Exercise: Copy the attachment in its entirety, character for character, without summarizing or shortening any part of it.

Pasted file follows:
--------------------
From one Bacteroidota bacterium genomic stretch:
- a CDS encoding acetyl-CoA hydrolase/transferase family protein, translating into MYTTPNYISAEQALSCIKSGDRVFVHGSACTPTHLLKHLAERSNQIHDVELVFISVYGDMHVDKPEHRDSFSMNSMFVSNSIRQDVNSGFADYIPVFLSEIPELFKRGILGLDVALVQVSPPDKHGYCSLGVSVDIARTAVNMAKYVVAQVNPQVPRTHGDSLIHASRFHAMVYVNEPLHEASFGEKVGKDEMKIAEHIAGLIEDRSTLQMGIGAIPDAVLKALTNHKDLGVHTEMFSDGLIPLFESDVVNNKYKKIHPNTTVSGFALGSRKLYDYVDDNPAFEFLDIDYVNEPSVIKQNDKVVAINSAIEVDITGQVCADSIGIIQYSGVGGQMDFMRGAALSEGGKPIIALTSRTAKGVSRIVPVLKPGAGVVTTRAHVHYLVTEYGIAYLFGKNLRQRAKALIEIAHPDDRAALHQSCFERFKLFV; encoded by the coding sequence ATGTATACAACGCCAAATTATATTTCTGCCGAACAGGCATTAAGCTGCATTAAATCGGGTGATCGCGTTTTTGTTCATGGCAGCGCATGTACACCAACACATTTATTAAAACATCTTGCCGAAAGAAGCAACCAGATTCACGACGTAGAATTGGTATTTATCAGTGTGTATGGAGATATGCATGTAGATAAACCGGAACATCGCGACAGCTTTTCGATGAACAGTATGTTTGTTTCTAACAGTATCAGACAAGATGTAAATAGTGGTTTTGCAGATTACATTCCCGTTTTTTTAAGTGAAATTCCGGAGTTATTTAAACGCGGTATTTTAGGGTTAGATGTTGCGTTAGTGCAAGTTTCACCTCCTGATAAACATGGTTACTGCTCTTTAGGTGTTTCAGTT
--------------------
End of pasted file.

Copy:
From one Bacteroidota bacterium genomic stretch:
- a CDS encoding acetyl-CoA hydrolase/transferase family protein, translating into MYTTPNYISAEQALSCIKSGDRVFVHGSACTPTHLLKHLAERSNQIHDVELVFISVYGDMHVDKPEHRDSFSMNSMFVSNSIRQDVNSGFADYIPVFLSEIPELFKRGILGLDVALVQVSPPDKHGYCSLGVSVDIARTAVNMAKYVVAQVNPQVPRTHGDSLIHASRFHAMVYVNEPLHEASFGEKVGKDEMKIAEHIAGLIEDRSTLQMGIGAIPDAVLKALTNHKDLGVHTEMFSDGLIPLFESDVVNNKYKKIHPNTTVSGFALGSRKLYDYVDDNPAFEFLDIDYVNEPSVIKQNDKVVAINSAIEVDITGQVCADSIGIIQYSGVGGQMDFMRGAALSEGGKPIIALTSRTAKGVSRIVPVLKPGAGVVTTRAHVHYLVTEYGIAYLFGKNLRQRAKALIEIAHPDDRAALHQSCFERFKLFV; encoded by the coding sequence ATGTATACAACGCCAAATTATATTTCTGCCGAACAGGCATTAAGCTGCATTAAATCGGGTGATCGCGTTTTTGTTCATGGCAGCGCATGTACACCAACACATTTATTAAAACATCTTGCCGAAAGAAGCAACCAGATTCACGACGTAGAATTGGTATTTATCAGTGTGTATGGAGATATGCATGTAGATAAACCGGAACATCGCGACAGCTTTTCGATGAACAGTATGTTTGTTTCTAACAGTATCAGACAAGATGTAAATAGTGGTTTTGCAGATTACATTCCCGTTTTTTTAAGTGAAATTCCGGAGTTATTTAAACGCGGTATTTTAGGGTTAGATGTTGCGTTAGTGCAAGTTTCACCTCCTGATAAACATGGTTACTGCTCTTTAGGTGTTTCAGTT